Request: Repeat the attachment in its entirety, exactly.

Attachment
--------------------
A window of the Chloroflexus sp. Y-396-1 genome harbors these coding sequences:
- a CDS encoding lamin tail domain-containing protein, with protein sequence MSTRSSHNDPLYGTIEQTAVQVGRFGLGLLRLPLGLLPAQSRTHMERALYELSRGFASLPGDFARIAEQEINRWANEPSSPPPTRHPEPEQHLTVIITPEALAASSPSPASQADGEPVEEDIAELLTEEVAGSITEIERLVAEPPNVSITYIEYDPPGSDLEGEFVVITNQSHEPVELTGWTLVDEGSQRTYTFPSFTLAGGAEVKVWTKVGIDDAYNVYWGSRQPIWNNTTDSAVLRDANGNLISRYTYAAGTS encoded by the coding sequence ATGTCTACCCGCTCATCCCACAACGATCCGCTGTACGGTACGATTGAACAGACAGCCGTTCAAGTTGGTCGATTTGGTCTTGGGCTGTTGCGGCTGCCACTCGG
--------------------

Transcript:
A window of the Chloroflexus sp. Y-396-1 genome harbors these coding sequences:
- a CDS encoding lamin tail domain-containing protein, with protein sequence MSTRSSHNDPLYGTIEQTAVQVGRFGLGLLRLPLGLLPAQSRTHMERALYELSRGFASLPGDFARIAEQEINRWANEPSSPPPTRHPEPEQHLTVIITPEALAASSPSPASQADGEPVEEDIAELLTEEVAGSITEIERLVAEPPNVSITYIEYDPPGSDLEGEFVVITNQSHEPVELTGWTLVDEGSQRTYTFPSFTLAGGAEVKVWTKVGIDDAYNVYWGSRQPIWNNTTDSAVLRDANGNLISRYTYAAGTS encoded by the coding sequence ATGTCTACCCGCTCATCCCACAACGATCCGCTGTACGGTACGATTGAACAGACAGCCGTTCAAGTTGGTCGATTTGGTCTTGGGCTGTTGCGGCTGCCACTCGG